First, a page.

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Tropical Skink - blue-tongued

Habitat: Open woodlands, semi-desert, tropical or agricultural areas Blue-tongued skinks come from Australia, Tasmania and New Guinea. They are a very popular pet lizard. This is due to their gentle disposition, longevity, overall beauty and ease of care. Blue-tongued skinks are ground-dwelling animals, found under bark and other vegetation. They are primarily active during the day, usually moving quite slowly but like all lizards, they can move very quickly in an emergency.

Skinks have a stout body with relatively small limbs and a thick, short tail. Broad, blunt triangular head and scales that are usually smooth and contain small plates of bone.  Deep, berry blue tongue vividly offsets against the deep pink interior of the mouth. Skinks usually are solitary animals, living secretive lives until mating season. They are only active during the warmer months.  Mating occurs in November or December. Females only reproduce every second year and give birth to an average of six live young.


Average Size - Up to 32 inches longBlue_Tongue_Skink

 Life Span - Up to 15+ years with proper care

 Diet - they are omnivores (both plant and animal) and eat plant-matter (60%) and insects and worms (40%); include plant-matter as listed below and gut-loaded (recently fed), crickets, mealworms, and waxworms

 Feeding - Feed adults every other day; juveniles daily; provide a multiple vitamin/mineral supplement once or twice a week and calcium daily

Housing - Due to the varied sizes and growth rates of reptiles, you can “grow” your skink into an adequate habitat. Appropriate size and shape habitat to accommodate normal behaviors and exercise. A rule of thumb: Hatchlings can be kept in 10 gal. Adults require at least 40-55 gal tanks.

Substrate - Use pelleted or mulch-type; skinks may eat their substrate; if they do, switch to something they cannot eat, like paper or cage carpet, or an edible substrate. The substrate can also be pine (NOT cedar) shavings, aspen shavings or cypress mulch.Blue_Tongue_Skink
Habitat - They need a hide box. They are ground dwellers and so do not need tall branches or rocks for climbing. They CAN climb, however, so top-opening tanks do need to be securely fastened. One area of slightly damp substrate should be kept, or a humidity retreat box (into which they can freely climb in and out, filled with damp sphagnum moss, for use during shed periods).

 Temperature - The overall gradient should range from the mid 70s on the cool side to the mid 80s on the warm side. A slightly warmer basking area, with temps into the low 90s, may also be provided during the day. A people heating pad under the tank at one end, and a radiant heat source overhead at the same end, will generally be all that is required to establish the gradient. Cold winter weather may require additional heating or a stronger bulb.

Lighting - Provide needed UVB rays with full spectrum fluorescent light for 10 to 12 hours a day; incandescent light is needed for basking area

Water - Have a shallow dish of clean, chlorine-free water always available for drinking; mist habitat frequently to maintain high humidity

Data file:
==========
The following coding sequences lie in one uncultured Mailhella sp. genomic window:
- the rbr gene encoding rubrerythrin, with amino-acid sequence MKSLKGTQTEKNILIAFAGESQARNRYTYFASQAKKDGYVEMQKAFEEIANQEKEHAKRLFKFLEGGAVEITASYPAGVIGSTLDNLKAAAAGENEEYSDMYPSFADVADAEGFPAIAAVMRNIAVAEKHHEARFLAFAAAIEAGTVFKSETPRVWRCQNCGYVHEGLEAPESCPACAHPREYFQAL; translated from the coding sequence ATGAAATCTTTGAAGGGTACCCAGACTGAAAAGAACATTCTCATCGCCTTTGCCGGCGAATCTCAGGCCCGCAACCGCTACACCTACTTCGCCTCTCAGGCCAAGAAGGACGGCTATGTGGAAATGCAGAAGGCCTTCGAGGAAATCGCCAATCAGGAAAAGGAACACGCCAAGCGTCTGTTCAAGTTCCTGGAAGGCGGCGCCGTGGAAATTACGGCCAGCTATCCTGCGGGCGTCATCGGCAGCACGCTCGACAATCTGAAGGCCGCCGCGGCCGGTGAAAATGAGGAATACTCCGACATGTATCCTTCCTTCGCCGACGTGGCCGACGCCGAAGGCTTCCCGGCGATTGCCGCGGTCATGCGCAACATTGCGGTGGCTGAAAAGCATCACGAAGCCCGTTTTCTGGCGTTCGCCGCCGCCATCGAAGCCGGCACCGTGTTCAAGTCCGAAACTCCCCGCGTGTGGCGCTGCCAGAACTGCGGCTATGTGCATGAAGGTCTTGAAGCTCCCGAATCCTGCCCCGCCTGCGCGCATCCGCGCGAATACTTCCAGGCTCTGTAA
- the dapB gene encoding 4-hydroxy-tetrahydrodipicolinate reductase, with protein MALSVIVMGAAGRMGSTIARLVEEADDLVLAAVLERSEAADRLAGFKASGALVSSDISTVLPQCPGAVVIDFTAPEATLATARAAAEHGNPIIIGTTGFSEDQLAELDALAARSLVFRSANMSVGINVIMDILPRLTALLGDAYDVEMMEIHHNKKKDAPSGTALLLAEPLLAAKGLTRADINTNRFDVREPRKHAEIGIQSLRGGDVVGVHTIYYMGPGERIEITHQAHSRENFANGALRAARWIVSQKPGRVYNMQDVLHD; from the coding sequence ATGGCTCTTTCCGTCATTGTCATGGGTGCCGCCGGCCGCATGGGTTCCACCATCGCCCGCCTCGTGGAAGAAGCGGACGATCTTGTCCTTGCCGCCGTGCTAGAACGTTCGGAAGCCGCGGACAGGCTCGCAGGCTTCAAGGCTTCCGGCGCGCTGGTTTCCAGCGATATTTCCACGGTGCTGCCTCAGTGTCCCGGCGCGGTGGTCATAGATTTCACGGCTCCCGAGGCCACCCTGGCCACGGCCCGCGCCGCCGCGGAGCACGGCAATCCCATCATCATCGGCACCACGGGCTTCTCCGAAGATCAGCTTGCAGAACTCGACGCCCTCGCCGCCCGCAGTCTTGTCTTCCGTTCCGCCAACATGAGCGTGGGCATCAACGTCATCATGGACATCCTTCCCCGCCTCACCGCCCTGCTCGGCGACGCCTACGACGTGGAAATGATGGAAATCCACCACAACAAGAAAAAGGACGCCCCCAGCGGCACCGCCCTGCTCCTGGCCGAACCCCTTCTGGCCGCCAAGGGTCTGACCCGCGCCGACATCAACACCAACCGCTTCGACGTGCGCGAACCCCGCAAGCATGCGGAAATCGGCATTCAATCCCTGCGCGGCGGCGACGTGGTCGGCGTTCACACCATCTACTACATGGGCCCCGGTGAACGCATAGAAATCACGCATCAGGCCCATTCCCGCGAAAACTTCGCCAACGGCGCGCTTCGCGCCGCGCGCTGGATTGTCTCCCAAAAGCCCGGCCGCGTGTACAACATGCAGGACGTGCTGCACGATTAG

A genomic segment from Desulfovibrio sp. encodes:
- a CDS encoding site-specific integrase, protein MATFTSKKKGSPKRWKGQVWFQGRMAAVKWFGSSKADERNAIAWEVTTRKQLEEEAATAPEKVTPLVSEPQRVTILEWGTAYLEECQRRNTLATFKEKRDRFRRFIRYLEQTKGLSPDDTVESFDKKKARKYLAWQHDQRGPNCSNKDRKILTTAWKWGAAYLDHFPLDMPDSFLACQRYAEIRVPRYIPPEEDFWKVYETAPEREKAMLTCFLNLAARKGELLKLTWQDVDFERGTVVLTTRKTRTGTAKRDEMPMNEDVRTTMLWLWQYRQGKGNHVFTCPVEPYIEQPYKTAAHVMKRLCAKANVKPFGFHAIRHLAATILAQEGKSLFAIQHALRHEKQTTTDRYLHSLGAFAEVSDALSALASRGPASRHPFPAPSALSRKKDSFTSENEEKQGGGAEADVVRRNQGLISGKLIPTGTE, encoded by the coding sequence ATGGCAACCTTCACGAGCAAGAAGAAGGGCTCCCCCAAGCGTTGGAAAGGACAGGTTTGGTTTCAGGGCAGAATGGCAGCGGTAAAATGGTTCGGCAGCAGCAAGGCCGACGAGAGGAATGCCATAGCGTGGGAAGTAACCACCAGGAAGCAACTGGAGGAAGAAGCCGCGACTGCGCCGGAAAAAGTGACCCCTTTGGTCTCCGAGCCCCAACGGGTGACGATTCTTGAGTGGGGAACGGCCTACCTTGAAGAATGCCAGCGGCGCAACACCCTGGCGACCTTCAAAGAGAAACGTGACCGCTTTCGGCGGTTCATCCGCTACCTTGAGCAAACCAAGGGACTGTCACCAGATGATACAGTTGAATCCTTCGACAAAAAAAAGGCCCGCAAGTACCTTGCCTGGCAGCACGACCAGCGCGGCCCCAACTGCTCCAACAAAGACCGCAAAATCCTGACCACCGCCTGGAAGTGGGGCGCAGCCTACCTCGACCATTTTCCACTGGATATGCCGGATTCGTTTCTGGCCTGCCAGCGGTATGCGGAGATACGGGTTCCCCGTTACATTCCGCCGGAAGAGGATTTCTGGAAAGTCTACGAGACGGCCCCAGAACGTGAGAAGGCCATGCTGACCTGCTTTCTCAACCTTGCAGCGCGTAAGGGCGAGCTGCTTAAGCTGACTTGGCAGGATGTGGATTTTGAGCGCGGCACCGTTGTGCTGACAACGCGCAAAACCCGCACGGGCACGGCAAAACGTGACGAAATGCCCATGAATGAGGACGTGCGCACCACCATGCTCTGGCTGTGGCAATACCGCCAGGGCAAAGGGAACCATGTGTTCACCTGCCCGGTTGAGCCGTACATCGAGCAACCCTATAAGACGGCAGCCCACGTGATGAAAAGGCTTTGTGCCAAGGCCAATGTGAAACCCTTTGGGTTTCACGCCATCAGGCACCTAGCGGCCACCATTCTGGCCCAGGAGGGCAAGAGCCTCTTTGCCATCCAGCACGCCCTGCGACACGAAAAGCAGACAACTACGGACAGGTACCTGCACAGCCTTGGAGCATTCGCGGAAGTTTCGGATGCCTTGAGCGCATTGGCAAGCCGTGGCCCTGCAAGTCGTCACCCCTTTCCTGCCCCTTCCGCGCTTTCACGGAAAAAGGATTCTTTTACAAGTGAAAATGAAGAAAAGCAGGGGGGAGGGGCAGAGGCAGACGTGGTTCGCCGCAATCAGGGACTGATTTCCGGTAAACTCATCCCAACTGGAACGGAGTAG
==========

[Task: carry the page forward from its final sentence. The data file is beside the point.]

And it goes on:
Normal Behavior and Interaction  Most tropical skinks are semi-nocturnal and will spend a portion of daylight hours hiding Skinks are not naturally tame; significant time must be spent with them to maintain your ability to handle them; skinks have a powerful bite if highly stressed or untamed; children should only handle skinks with adult supervision

Recommended Supplies:

  • Recommended Supplies 
  • Habitat with secure lid  
  • Humidity gauge  
  • Full spectrum fluorescent light  
  • Basking log 
  • Heat source 
  • Incandescent basking light  
  • Substrate, non-toxic plants  
  • Thermometer  
  • Vitamin/mineral supplement 
  • Book about tropical skinks
Grooming and Hygiene Change water; remove feces daily. Thoroughly clean the tank at least once a week: set tropical skink aside in a secure habitat; scrub the tank and furnishings with a 3% bleach solution; rinse thoroughly with water, removing all smell of bleach; rinse all plants with clean water; add clean substrate. Trim nails at regular intervals

Juveniles shed more frequently than adults.  Healthy adults should not shed more frequently than every six weeks.  Because shedding takes a considerable investment of energy, it tends to redirect bodily resources away from regular food metabolism.  Thus, time between defecations may be lengthened considerably when a shed is imminent. Always wash your hands before and after touching your skink or habitat contents to help prevent Salmonella and other infectious diseases. Skinks regularly shed their skin; ensure humidity of habitat is appropriate to allow proper shedding; to facilitate shedding, bathe in a large container or tub that allows the skink to immerse entire body

Signs of a Healthy Pet: 

  • Active and alert Healthy skin Clear eyes 
  • Eats regularly  
  • Clear nose and vent 
  • Body and tail are rounded and full
Common Health Issues and Red Flags:

  • Weight loss or decreased appetite  
  • Mucus in mouth or nose  
  • Swelling  
  • Lethargy  
  • Bumps, sores, or abrasions on skin  
  • Labored breathing  
  • Paralysis of limbs or tail  
  • Abnormal feces

If you notice any of these signs, please contact your exotic animal veterinarian.

As with all pets in this category, it is important that you find a veterinarian that practices in EXOTICS – this is critical. The typical small animal practitioner may not have sufficient knowledge in this area. Even this guide is general in nature and should not be used to diagnose your pet.

Page Last Updated: Wednesday, June 8, 2011 21:25 EST
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